However, it is not known which pulse of 2E and 2F should be selected as the latch pulse. It must be decided by other information for selection.

Two methods have been proposed as the method for deciding the latch pulse. In accordance with one of these methods, a fixed pattern such as information of "1" and/or "0" within a predetermined period is recorded, and the latch pulse is selected on the basis of this information. This method is used in apparatuses such as magnetic disks.

However, this method has two drawbacks described below. The first drawback will now be described. Since redundancy for inserting a fixed pattern into the original NRZ signal is needed, complicated signal processing is required for the modulation circuit. In addition, a circuit for detecting the fixed pattern is needed in the demodulation circuit. The second drawback will now be described. A fixed pattern is inserted only intermittently at long time intervals. Should the number of clocks change due to disturbance such as dropout, all data appearing since then until the detection of the fixed pattern are demodulated erroneously.

As a second method for deciding the latch pulse, a method using the conversion rule of the MFM signal is proposed in J-P-B No. 54-38884, for example. A method for deciding the latch pulse using the conversion rule of the Miller2 signal is proposed in J-P-A No. 52-114206, for example.

When the conversion rule of the MFM signal is used, the maximum value of an interval during which the polarity of the MFM signal is not inverted, i.e., a term between polarity conversion points is equal to four repetition periods of the clock pulse 2D. This maximum value is obtained only when a pattern "101" appears in the original NRZ signal. This pattern corresponds to a pattern "10001" in the edge signal 2C. In the waveform of FIG. 2, a pattern formed from time t2 to time t8 is "10001". In case this pattern has been detected, therefore, it is possible to define a correct latch pulse from a phase (time t7) where the last information "1" of the pattern "10001" of the edge signal is latched.

That is to say, the pulse 2E is decided to be the latch pulse 2G in case of FIG. 2.

If the condition of the apparatus or the recording medium is aggravated, however, an erroneous "10001" pattern might appear in the edge signal of reproduced data. When the second method is used, therefore, there is a possibility that an erroneous latch pulse is selected. This error causes a problem that all data become erroneous until the next correct pattern "10001" is reproduced.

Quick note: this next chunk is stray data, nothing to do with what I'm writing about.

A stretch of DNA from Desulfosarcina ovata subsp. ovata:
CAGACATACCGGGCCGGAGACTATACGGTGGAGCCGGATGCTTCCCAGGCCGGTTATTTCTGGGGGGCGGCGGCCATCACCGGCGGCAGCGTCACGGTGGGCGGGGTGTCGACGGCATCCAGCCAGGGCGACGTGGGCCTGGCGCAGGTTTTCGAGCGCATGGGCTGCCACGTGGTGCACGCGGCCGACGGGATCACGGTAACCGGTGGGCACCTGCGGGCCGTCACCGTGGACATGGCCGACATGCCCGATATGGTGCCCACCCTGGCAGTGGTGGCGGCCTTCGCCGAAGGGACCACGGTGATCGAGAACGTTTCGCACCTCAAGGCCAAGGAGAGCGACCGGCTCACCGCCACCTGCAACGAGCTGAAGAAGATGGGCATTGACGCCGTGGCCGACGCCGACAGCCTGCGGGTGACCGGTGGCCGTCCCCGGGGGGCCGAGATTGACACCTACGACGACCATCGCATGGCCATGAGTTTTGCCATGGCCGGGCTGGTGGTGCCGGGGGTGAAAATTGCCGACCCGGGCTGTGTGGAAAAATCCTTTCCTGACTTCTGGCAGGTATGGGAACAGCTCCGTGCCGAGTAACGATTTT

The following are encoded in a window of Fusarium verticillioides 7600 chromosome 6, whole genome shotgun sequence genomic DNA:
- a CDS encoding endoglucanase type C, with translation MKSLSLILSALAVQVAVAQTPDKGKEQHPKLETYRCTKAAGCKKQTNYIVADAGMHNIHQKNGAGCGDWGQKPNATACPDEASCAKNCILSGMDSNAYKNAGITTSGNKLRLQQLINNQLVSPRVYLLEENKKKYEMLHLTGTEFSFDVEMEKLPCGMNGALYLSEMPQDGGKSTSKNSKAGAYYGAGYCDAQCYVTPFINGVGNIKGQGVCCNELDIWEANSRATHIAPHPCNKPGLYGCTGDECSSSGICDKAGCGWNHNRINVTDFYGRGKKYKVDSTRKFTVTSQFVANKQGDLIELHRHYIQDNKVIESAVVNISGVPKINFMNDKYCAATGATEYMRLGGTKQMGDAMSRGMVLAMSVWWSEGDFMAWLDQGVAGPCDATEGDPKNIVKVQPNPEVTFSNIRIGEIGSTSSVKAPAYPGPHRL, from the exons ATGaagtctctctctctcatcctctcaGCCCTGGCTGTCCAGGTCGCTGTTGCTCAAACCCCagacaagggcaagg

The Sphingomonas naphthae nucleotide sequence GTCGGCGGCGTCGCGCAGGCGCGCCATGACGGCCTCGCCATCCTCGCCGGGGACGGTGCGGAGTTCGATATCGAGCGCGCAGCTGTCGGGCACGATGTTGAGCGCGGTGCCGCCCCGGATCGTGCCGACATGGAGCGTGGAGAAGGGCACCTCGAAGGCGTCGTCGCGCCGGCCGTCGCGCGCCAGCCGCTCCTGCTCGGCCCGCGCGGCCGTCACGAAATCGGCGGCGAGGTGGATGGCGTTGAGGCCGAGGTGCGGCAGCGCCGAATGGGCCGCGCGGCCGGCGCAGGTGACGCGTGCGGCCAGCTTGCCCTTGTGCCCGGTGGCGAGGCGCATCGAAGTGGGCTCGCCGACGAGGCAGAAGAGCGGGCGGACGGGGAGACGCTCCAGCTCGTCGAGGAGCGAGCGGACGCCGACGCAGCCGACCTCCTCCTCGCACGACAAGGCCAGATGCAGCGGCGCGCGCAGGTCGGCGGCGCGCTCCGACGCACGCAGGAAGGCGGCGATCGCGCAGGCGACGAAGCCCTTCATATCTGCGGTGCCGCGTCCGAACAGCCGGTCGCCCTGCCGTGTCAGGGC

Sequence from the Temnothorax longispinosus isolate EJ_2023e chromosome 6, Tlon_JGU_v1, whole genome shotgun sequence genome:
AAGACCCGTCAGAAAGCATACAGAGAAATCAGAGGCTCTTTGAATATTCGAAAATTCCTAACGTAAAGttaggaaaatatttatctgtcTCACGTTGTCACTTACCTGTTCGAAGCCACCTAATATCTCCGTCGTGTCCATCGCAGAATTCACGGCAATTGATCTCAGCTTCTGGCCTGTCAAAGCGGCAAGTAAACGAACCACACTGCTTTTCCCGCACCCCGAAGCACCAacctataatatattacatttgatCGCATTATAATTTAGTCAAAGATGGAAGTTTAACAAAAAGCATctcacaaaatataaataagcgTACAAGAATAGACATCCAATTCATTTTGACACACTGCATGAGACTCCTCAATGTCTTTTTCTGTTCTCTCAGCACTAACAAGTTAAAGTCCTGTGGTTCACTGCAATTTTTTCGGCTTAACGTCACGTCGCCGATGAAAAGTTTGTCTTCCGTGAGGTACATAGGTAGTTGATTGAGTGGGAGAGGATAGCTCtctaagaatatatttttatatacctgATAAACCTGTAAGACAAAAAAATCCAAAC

FIG. 3 shows an original NRZ signal 3A and an MFM signal 3B obtained when an erroneous pattern "10001" is produced in the edge signal because of an error caused in the MFM reproduced signal.

Although the MFM reproduced signal 3B should change to "1" at time t5 as indicated by broken lines, the signal 3B erroneously remains at "0". Therefore, the detected edge signal 3C produces an erroneous pattern "10001" between time t3 and time t9.

From this detected edge signal 3C, a clock pulse 3D is extracted. Waveforms 3E and 3F represent pulse obtained by applying frequency demultiplication to the clock pulses 3D. One of these waveforms, 3E for example is selected as a latch pulse 3G. If an erroneous pattern "10001" of the detected edge signal is detected at a location p of the MFM signal 3B, the output 3G of the latch pulse is changed from 3E to 3F at time t7. Since then, all data are erroneously demodulated, an erroneous NRZ signal 3H being thus outputted. In the illustrated NRZ signal 3H, portions indicated by marks x are erroneous.

Such a drawback is caused not only in a demodulation circuit for the MFM signal but also in demodulation circuits for the Miller2 signal and the ZM signal.

Assuming now that the data transfer period of the modulated digital signal is Tb in an example of a prior art circuit for demodulating digital signals modulated by the MFM technique and recorded on a recording medium, the repetition period of the clock 3D required for the demodulation circuit is set to half of Tb as described in J-P-B No. 54-38884, for example.

When the MFM digital modulation technique is used, the input digital signal has the same transfer speed as that of the digital signal after modulation, the modulation technique being thus suitable to high speed recording. For discriminating a datum "1" from a datum "0", however, phase difference within one repetition period is used. Accordingly, an interval for discriminating a datum, i.e., a so-called detection window width becomes Tb /2. As a result, the frequency becomes as high as 2/Tb.